Data types
This article defines the data types used in the protocol. All data sent over the network (except for VarInt and VarLong) is bigendian, that is the bytes are sent from most significant byte to least significant byte. The majority of everyday computers are littleendian, therefore it may be necessary to change the endianness before sending data over the network.
Definitions
Name  Size (bytes)  Encodes  Notes 

Boolean  1  Either false or true  True is encoded as 0x01 , false as 0x00 .

Byte  1  An integer between 128 and 127  Signed 8bit integer, two's complement 
Unsigned Byte  1  An integer between 0 and 255  Unsigned 8bit integer 
Short  2  An integer between 32768 and 32767  Signed 16bit integer, two's complement 
Unsigned Short  2  An integer between 0 and 65535  Unsigned 16bit integer 
Int  4  An integer between 2147483648 and 2147483647  Signed 32bit integer, two's complement 
Long  8  An integer between 9223372036854775808 and 9223372036854775807  Signed 64bit integer, two's complement (Actually a C Long Long) 
Float  4  A singleprecision 32bit IEEE 754 floating point number  
Double  8  A doubleprecision 64bit IEEE 754 floating point number  
String (n)  ≥ 1 ≤ (n×4) + 3 
A sequence of Unicode scalar values  UTF8 string prefixed with its size in bytes as a VarInt. Maximum length of n characters, which varies by context; up to n × 4 bytes can be used to encode n characters and both of those limits are checked. Maximum n value is 32767. The + 3 is due to the max size of a valid length VarInt.

Chat  ≥ 1 ≤ (32767×4) + 3 
See Chat  Encoded as a String with max length of 32767. 
VarInt  ≥ 1 ≤ 5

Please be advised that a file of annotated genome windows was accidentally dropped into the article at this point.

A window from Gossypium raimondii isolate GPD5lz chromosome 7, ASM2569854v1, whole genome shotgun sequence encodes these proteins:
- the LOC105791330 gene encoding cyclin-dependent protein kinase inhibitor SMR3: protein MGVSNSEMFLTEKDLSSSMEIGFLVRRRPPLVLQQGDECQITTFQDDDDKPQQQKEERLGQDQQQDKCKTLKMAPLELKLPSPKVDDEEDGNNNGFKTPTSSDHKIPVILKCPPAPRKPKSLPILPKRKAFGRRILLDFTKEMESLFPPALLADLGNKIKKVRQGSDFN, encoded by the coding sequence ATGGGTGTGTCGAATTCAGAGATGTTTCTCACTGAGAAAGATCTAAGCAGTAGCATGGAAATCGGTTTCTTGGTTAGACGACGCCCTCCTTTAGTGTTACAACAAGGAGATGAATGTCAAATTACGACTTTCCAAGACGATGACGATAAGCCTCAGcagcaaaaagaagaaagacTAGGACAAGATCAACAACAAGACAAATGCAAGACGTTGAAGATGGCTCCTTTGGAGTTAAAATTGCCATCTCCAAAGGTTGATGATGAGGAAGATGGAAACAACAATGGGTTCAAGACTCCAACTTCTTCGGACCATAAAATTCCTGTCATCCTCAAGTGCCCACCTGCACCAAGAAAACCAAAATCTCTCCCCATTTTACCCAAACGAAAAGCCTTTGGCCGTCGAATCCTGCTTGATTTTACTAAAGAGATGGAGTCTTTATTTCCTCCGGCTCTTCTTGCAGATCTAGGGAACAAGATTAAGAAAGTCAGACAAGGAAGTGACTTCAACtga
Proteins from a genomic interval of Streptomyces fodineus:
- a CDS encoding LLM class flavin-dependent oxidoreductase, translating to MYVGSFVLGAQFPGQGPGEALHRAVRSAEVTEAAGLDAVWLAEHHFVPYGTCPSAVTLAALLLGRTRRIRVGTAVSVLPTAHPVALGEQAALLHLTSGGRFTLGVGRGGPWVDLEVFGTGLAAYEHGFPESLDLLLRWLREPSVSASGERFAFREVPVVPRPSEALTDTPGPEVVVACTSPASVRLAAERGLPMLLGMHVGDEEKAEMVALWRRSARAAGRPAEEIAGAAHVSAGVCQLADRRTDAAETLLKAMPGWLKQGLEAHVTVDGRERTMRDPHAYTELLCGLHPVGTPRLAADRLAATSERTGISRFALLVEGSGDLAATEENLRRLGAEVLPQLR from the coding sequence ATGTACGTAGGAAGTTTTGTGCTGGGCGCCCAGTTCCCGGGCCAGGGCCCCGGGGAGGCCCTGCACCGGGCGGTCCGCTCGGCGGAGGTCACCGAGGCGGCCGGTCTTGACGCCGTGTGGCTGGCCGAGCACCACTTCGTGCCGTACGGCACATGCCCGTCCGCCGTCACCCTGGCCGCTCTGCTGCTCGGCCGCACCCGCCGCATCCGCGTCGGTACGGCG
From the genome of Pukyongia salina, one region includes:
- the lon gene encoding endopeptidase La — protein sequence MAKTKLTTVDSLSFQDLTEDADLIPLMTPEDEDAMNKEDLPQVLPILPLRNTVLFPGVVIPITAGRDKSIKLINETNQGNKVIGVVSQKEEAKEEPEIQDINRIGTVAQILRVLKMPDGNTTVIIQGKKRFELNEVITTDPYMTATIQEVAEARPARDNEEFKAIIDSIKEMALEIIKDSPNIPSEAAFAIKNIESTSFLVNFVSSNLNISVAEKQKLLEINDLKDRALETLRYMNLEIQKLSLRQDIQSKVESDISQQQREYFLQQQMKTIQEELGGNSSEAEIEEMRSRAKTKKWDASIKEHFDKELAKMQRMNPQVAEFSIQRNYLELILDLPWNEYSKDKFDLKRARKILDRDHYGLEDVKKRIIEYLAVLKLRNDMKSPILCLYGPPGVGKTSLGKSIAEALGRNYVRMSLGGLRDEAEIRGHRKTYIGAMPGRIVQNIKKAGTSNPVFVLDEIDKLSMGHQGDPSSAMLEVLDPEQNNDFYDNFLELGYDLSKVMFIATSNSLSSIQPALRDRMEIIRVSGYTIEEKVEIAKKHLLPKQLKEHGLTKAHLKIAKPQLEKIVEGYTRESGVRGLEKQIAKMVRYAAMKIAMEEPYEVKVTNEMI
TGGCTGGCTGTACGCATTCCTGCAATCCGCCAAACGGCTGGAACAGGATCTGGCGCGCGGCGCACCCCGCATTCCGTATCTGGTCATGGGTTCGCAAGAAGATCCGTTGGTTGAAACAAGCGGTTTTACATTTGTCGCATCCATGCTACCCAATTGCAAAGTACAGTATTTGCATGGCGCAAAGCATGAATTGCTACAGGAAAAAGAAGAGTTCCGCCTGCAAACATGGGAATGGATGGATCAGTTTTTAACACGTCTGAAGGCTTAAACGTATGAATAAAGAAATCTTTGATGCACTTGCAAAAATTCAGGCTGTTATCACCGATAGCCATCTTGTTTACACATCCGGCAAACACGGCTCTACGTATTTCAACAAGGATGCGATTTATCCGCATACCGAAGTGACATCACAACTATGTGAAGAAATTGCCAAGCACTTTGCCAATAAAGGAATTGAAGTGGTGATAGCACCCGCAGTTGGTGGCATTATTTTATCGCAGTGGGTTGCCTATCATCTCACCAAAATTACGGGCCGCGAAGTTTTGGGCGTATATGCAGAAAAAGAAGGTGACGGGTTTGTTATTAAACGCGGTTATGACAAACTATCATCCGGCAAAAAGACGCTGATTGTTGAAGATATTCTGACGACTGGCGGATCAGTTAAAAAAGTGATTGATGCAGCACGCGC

An integer between 2147483648 and 2147483647  Variablelength data encoding a two's complement signed 32bit integer; more info in their section 
VarLong  ≥ 1 ≤ 10 
An integer between 9223372036854775808 and 9223372036854775807  Variablelength data encoding a two's complement signed 64bit integer; more info in their section 
Chunk Section  Varies  A 16×16×16 chunk of blocks  See SMP Map Format 
Entity Metadata  Varies  Miscellaneous information about an entity  See Entities#Entity Metadata Format 
Slot  Varies  An item stack in an inventory or container  See Slot Data 
NBT Tag  Varies  Depends on context  See NBT 
Position  8  An integer/block position: x (33554432 to 33554431), y (2048 to 2047), z (33554432 to 33554431)  x as a 26bit integer, followed by y as a 12bit integer, followed by z as a 26bit integer (all signed, two's complement). See also the section below. 
Angle  1  A rotation angle in steps of 1/256 of a full turn  Whether or not this is signed does not matter, since the resulting angles are the same. 
UUID  16  A UUID  Encoded as an unsigned 128bit integer (or two unsigned 64bit integers: the most significant 64 bits and then the least significant 64 bits) 
Optional X  0 or size of X  A field of type X, or nothing  Whether or not the field is present must be known from the context. 
Array of X  count times size of X  Zero or more fields of type X  The count must be known from the context. 
X Enum  size of X  A specific value from a given list  The list of possible values and how each is encoded as an X must be known from the context. An invalid value sent by either side will usually result in the client being disconnected with an error or even crashing. 
Byte Array  Varies  Depends on context  This is just a sequence of zero or more bytes, its meaning should be explained somewhere else, e.g. in the packet description. The length must also be known from the context. 
VarInt and VarLong
Variablelength format such that smaller numbers use fewer bytes. These are very similar to Protocol Buffer Varints: the 7 least significant bits are used to encode the value and the most significant bit indicates whether there's another byte after it for the next part of the number. The least significant group is written first, followed by each of the more significant groups; thus, VarInts are effectively little endian (however, groups are 7 bits, not 8).
VarInts are never longer than 5 bytes, and VarLongs are never longer than 10 bytes.
Pseudocode to read and write VarInts and VarLongs:
public static int readVarInt() {
int numRead = 0;
int result = 0;
byte read;
do {
read = readByte();
int value = (read & 0b01111111);